Editor: As this press release states, there have been previous unsuccessful attempts to get this passed, so I’m not getting my hopes too high. There’s no question we need a lot more captioners!
Senate Set to Take Up House College Opportunity and Affordability Act Which Includes Grants Championed by Rep. Ron Kind to Train Realtime Captioners Who Meet the Communication Access Needs of People With Hearing Loss
National Court Reporters Association (NCRA) today lauded the U.S. House of Representatives for taking a bold step toward authorizing the creation of a grant program, championed by Rep. Ron Kind (D-Wis.), to train realtime writers needed to ensure that the communication access needs of 30 million deaf and hard-of-hearing Americans are met. The NCRA initiative was included in the College Opportunity and Affordability Act of 2007 (H.R. 4137), better known as the Higher Education Reauthorization bill, passed by the House on Thursday evening.
NCRA Executive Director and CEO Mark J. Golden, CAE, states, “Passing this language demonstrates that Congress truly understands that people with hearing loss deserve full and effective communication access which can only be provided by qualified stenographic realtime writers. This funding will go a long way in helping to bring more realtime writers into the workforce and meet the growing demand for this necessary service. We are honored that people who are deaf and hard-of-hearing and the providers who serve them have a champion like Ron Kind on Capitol Hill. NCRA has been working side-by-side with Congressman Kind since 2001 on this issue and congratulates him on this step toward success.”
“Court reporters are the guardians of the public record, and closed captioners help our hard-of-hearing residents stay informed,” Rep. Kind said. “Right now we are educating only half the realtime writers we need, and I am pleased that this new grant program will increase awareness and interest in this vital profession.”
NCRA will now diligently work toward ensuring that the same language is included in the final conference bill that is presented to President Bush for his signature and approval, as the Senate has already passed its version of the Higher Education Reauthorization bill.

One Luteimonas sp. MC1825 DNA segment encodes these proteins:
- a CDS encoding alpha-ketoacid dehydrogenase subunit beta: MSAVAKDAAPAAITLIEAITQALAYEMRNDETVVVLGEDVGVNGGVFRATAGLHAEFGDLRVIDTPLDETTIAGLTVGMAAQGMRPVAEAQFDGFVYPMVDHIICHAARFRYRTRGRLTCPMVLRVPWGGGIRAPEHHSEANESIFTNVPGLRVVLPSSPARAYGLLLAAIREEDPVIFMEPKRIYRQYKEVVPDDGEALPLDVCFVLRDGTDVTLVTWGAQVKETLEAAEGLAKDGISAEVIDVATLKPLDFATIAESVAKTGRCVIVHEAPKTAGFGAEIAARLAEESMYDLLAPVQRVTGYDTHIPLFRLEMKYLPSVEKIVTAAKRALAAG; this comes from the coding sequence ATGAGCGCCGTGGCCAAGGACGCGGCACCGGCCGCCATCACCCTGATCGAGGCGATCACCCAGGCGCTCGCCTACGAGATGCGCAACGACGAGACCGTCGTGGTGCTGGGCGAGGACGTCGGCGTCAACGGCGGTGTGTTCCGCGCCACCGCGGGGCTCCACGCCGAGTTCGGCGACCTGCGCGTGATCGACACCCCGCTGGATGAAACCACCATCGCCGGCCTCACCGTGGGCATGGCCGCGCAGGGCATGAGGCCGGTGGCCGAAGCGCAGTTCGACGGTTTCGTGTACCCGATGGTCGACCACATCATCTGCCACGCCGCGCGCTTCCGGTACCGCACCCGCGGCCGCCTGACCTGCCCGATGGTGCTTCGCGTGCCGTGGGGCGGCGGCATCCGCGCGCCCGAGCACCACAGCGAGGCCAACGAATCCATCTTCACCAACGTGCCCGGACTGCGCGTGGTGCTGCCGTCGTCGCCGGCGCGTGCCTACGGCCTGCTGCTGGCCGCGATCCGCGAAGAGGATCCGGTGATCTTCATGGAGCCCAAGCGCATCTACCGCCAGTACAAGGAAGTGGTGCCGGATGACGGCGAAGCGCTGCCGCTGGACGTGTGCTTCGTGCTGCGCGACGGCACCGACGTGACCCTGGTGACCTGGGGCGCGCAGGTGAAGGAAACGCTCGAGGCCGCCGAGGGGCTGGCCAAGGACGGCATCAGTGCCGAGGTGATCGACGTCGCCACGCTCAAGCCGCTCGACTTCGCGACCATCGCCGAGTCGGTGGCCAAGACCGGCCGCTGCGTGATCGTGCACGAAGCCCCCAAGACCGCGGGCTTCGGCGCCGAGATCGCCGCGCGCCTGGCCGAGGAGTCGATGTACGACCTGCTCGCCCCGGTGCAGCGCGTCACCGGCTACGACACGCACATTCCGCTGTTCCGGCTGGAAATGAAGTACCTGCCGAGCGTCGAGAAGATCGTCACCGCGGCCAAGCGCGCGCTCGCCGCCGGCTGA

“The Senate has passed similar language — known previously as the Training for Realtime Writers Act — twice before unanimously,” said Golden. “We hope that the Senate will once again rise to the call of those Americans in need of communication access services.”
The House bill meets the mandates of the Telecommunications Act of 1996, which set a 2006 deadline by which all new broadcasts in English were to be captioned. Unfortunately, that deadline has come and gone and the requisite hours of captioning are not being met. With 30 million deaf and hard-of-hearing Americans, closed captions are critically important to their livelihoods and safety.
The supply of court reporters still seriously lags behind demand for their services in courtrooms and law offices, in television studios to caption newscasts, and in schools and other settings to provide interpretive services for students who are deaf or hard of hearing. This comes as the Bureau of Labor Statistics reports that employment of realtime court reporters is projected to grow 25 percent, much faster than the average for all occupations between 2006 and 2016.
NCRA currently estimates that the total number of court reporters in the United States has dropped to approximately 35,000, down from 43,000 a decade earlier. Equally disturbing is the continuing downward trend in the number of court reporters who are graduating from schools and colleges whose training programs are certified by NCRA. In 2007, 62 certified programs across the U.S. graduated fewer than 350 court reporters.
The National Court Reporters Association, a 23,000-member nonprofit organization, represents the judicial reporting and captioning professions. Members include official court reporters, deposition reporters, broadcast captioners, providers of realtime communication access services for deaf and hard-of-hearing people and others who capture and convert the spoken word into information bases and readable formats.